Finally, we predicted the numbers of neuronal and other cells in hominin brains based on their putative mass described by de Sousa and Woods . For that end, we used average values available for 6 primate species [Herculano-Houzel et al., 2007] to calculate the equations that describe the mass of the cerebral cortex, cerebellum, and rest of brain as a function of total brain mass, and that relate the numbers of neurons and other cells in each of these structures and in the whole brain to total brain mass (table 1).
The gorilla and orangutan cerebella in our sample have similar sizes and cellular compositions, weighing 37.56 g and 35.06 ± 4.34 g and holding 29.3 and 28.5 ± 3.78 billion cells, respectively. The vast majority of these cells are identified by their nuclear morphology as granule cell neurons (fig. 1), which amount to 26.4 billion in the gorilla (90.1% of all cells) and 26.3 ± 2.47 billion in the orangutan cerebellum (92.3% of all cells; these percentages are similar to those observed in the cerebellum of other primates [Herculano-Houzel et al., 2007; Gabi et al., 2010]). Purkinje cells amount to 9.79 million in the gorilla and 13.10 ± 1.69 million in the orangutan cerebellum, such that the granule cell/Purkinje cell ratio in these species is 2,697 and 1,912 ± 435, respectively.
The cellular composition of the cerebellum of these great apes departs from the expected for cerebellar mass from the primate scaling rules [Herculano-Houzel et al., 2007] by about 30–40%, only slightly more than other primate cerebella examined previously, including human cerebellum. However, most of this discrepancy is probably due to the likely shrinkage of the tissues after over 10 years of fixation in paraformaldehyde, which would decrease structure mass without affecting the total number of cells. Indeed, the numbers of cells observed depart by –24.7% from that expected for a gorilla cerebellum of 64.5 g [Sherwood et al., 2004] and by only 5.2% from an orangutan cerebellum of 48.5 g [Semendeferi and Damasio, 2000]. In contrast, the gorilla and orangutan cerebella contain almost 5 times more cells than would be expected for rodent cerebella of similar size (table 2), which demonstrates how well the gorilla and orangutan cerebella conform to the cellular scaling rules that apply to other primates as opposed to the closely related mammalian order, rodents.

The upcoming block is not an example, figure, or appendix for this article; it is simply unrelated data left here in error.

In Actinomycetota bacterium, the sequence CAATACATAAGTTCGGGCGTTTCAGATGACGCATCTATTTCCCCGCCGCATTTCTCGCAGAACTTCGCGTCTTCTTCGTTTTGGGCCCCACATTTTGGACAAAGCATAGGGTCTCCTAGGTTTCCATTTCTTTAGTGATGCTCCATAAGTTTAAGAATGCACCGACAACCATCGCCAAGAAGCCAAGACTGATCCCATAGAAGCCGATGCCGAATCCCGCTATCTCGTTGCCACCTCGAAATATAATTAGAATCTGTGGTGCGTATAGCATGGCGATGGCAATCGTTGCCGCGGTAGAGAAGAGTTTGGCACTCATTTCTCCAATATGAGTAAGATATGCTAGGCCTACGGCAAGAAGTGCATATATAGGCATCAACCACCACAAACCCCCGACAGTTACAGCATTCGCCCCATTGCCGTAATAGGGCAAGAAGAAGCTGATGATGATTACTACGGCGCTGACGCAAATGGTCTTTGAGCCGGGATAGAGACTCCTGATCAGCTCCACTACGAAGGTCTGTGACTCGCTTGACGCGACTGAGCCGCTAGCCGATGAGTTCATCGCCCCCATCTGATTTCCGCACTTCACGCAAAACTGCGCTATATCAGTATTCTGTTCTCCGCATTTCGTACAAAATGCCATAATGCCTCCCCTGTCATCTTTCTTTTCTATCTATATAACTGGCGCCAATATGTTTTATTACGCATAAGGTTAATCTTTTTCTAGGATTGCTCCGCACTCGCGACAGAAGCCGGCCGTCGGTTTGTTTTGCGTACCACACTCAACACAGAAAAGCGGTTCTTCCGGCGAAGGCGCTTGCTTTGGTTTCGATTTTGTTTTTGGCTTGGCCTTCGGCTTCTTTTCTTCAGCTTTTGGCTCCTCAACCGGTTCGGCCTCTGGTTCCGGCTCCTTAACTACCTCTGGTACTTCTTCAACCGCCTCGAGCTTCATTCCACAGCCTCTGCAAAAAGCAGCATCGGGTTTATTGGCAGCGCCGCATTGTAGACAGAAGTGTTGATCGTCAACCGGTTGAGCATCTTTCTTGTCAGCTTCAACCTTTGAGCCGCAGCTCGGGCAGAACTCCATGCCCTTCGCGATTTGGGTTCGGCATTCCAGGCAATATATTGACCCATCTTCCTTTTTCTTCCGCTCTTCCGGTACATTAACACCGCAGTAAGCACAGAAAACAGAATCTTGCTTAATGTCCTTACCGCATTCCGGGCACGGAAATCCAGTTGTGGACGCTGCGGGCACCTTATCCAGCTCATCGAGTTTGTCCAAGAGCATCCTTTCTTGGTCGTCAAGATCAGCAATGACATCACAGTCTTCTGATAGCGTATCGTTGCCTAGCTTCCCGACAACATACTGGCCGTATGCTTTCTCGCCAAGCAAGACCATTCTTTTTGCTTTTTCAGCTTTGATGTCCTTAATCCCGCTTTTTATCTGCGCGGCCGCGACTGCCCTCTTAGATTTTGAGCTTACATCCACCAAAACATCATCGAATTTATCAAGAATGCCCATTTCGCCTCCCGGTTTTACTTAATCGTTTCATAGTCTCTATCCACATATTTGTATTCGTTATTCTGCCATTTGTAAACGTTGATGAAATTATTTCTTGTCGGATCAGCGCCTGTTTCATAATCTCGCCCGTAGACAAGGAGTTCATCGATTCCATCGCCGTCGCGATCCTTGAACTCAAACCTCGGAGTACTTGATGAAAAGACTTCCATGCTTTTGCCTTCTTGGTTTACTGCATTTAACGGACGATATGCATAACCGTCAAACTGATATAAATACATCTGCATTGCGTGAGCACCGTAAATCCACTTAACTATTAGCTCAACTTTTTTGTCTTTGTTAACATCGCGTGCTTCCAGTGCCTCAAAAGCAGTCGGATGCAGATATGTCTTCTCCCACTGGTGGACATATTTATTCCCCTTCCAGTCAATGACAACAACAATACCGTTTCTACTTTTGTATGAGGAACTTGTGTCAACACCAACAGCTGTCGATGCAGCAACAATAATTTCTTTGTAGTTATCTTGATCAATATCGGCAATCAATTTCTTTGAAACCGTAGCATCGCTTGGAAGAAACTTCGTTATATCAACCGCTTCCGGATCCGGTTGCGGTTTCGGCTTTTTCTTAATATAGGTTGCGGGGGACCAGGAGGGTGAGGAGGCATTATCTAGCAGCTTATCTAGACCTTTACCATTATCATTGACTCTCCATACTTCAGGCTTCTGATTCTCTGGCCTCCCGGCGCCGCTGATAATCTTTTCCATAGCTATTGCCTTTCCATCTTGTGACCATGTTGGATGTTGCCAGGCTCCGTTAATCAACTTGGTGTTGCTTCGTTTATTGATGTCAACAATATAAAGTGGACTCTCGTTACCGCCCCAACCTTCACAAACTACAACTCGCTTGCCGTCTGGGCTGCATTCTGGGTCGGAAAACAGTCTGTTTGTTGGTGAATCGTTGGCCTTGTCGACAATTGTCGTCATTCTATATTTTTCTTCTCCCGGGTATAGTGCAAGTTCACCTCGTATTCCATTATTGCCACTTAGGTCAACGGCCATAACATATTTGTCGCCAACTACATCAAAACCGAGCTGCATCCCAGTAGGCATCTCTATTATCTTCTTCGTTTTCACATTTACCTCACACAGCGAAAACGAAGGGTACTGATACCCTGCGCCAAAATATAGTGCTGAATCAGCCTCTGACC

The addition of the gorilla, orangutan and human cerebella [from Azevedo et al., 2009] to the other primate cerebella analyzed previously [Herculano-Houzel et al., 2007] does not modify the power functions relating cerebellar mass and number of cells (fig. 2a) and neurons (fig. 2b), which have exponents close to unity with or without the addition of these 3 large-brained species. Controlling for phylogenetic relatedness in the dataset that includes orangutans, gorillas and humans changes the exponents very little, from 0.971 to 0.997 (fig. 2a, p < 0.0001), and from 0.999 to 1.010 (fig. 2b, p < 0.0001). This stability strongly suggests that the cerebella of the gorilla and orangutan, like the human cerebellum, scale linearly in size with their numbers of cells, as other primate cerebella do.
To test whether the gorilla and orangutan cerebral cortices also conform to the primate cellular scaling rules, we used the number of cells found in their cerebella to predict the size of the cerebral cortex expected for primates, as well as for rodents, for the sake of comparison. Figure 3 shows that the number of cells in the cerebellum can be used to predict structure mass and numbers of neurons and non-neuronal cells in the cerebral cortex of different primate species with typically 20% accuracy. With 28.5 or 29.3 billion cells in the cerebellum, primate cerebral cortices (including the white matter) would be expected to weigh 394 or 406 g, respectively. In contrast, with these numbers of cells in the cerebellum, cerebral cortices of rodent brains would be expected to weigh 2,242 and 2,335 g, respectively [Herculano-Houzel et al., 2006]. The values of 394 and 406 g expected for the orangutan and gorilla cerebral cortices based on the primate scaling rules vary by less than 10% from the actual weights of 415 and 377 g (including the white matter), respectively, described in the literature for these species [Semendeferi and Damasio, 2000], which strongly suggests that the gorilla and orangutan cerebral cortices, although not analyzed here, also conform to the primate cellular scaling rules.
Given the conformity of both cerebellum and cerebral cortex to the primate scaling rules, we next used the number of cells in the cerebellum of the gorilla and orangutan to estimate the numbers of neuronal and other cells in the whole brain of these animals and their structures, using the human brain for comparison, applying the equations shown in table 3 (derived from data available for the same 6 primate species used in the other analyses [Herculano-Houzel et al., 2007]). From the number of cells that we found recently in the human cerebellum [Azevedo et al., 2009], the human brain is estimated to weigh 1,433 g and to hold 93 billion neurons, divided across the structures in a manner that closely matches the values we have observed using the isotropic fractionator (table 3). This similarity validates the approach of estimating primate brain mass and cellular composition from the number of cells in the cerebellum.